President of the Republic Nicos Anastasiades, Minister of Energy Yiorgos Lakkotrypis and the DEFA Board are meeting today at the presidential palace in order to take crucial decisions on the future of LNG in Cyprus.  The decisions they are called to make today are crucial in determining the question of ‘now or never’. Today’s decision will determine whether Cyprus will in the future have an LNG storage and liquefication terminal for electricity production. It will be decided whether DEFA can and how it will proceed signaling with the consortium already chosen in the latest competition for construction of port facilities in Vasilikos and the conversion of the ship to a floating storage unit for natural gas storage and liquification.

 

ETAP Paphos visits Athens to promote the city

Paphos’ Tourism board is in Athens to promote the city as a year-round tourist destination. The event is organised by Cypriot airlines in Athens, and is included in the series of actions agreed between ETAP and Cypriot airlines. The event aims to inform more than 100 travel agents, travel stakeholders and journalists.

 

German Oncology Centre is suing the Ministry of Health

The head and director of the German Oncology Centre launched an attack against the leadership of the Ministry of Health, revealing that the they had already filed an appeal, in order to claim everything that the Ministry owes them for the services that they have offered until today as well as additional compensations for the inconvenience they suffered in the past year. The problem, as the head of the Centre, Kikis Kazamias has said was identified three months after they signed a contract with the Ministry of Health. “We identified three different points in which there was a different interpretation in the provisions of the contract”. Simply put, the Centre interpreted the state’s compensation to the State for the services they provided to cancer patients, in a different way than the Ministry. “Following the intervention of third parties, the Ministry of Health was convinced that two of the three points were problematic but for the third point, they have been incredibly stubborn and after a year of being inconvenienced we decided as a Centre that we should proceed legally in order to claim our accruals”, Kazamias said. In fact, as Kazamias said, “even if we until recently were only claiming our accruals, now we will also claim compensations and it would be very interesting if the State wasn’t called to pay these compensations, but the government officers responsible for this situations.” The Centre is suing the State for about €1m and as the Centre’s head said, the Ministry very arrogantly doesn’t want to pay this difference; if our services weren’t directed at patients and we were instead selling commodities to the State, we would have terminated this agreement. As you understand however, because the other side doesn’t care but we do care about our patients, we will not terminate the agreement.”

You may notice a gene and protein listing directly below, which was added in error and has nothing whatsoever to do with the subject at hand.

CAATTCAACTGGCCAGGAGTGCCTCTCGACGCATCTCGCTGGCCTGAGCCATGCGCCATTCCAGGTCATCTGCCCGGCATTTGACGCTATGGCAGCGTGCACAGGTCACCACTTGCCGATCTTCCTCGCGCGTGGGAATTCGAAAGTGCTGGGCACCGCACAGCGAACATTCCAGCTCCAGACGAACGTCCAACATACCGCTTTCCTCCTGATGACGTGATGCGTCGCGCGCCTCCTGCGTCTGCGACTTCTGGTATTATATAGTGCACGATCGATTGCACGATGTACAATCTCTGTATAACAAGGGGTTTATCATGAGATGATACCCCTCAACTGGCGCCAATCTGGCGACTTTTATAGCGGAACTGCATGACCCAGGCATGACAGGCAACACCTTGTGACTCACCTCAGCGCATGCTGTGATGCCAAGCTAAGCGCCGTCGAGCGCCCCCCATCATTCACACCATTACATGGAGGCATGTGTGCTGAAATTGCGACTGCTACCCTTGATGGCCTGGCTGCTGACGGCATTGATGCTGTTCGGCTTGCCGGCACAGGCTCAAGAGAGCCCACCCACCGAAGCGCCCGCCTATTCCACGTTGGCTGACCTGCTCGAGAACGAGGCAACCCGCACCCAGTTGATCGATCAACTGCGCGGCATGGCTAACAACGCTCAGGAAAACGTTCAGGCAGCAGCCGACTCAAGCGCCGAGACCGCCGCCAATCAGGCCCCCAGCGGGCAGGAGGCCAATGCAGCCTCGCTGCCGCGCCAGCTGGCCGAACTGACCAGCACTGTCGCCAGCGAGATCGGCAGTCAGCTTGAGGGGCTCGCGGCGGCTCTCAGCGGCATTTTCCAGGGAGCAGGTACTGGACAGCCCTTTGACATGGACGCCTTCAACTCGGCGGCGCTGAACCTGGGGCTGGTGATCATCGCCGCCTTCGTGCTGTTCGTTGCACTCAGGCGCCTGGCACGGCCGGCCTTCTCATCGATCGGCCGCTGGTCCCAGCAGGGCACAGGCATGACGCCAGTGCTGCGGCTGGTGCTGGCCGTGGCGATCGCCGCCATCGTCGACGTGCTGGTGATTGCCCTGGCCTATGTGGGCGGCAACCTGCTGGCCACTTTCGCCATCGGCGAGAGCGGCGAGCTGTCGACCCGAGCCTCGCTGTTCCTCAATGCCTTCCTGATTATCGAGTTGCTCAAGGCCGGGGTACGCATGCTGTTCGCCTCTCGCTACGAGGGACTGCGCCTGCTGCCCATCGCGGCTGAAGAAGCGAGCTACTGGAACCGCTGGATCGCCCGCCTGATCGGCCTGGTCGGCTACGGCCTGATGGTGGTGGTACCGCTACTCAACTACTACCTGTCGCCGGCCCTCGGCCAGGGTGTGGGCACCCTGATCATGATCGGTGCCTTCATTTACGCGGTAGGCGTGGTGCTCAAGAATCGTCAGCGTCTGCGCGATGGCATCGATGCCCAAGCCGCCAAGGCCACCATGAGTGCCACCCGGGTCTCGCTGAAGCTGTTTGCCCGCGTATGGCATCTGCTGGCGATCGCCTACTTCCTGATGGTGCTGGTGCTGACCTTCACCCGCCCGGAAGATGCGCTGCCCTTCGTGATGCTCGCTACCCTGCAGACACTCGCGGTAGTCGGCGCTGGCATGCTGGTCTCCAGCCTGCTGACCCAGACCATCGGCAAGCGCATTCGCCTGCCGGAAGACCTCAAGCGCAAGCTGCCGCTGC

HIO responds to PAP test debate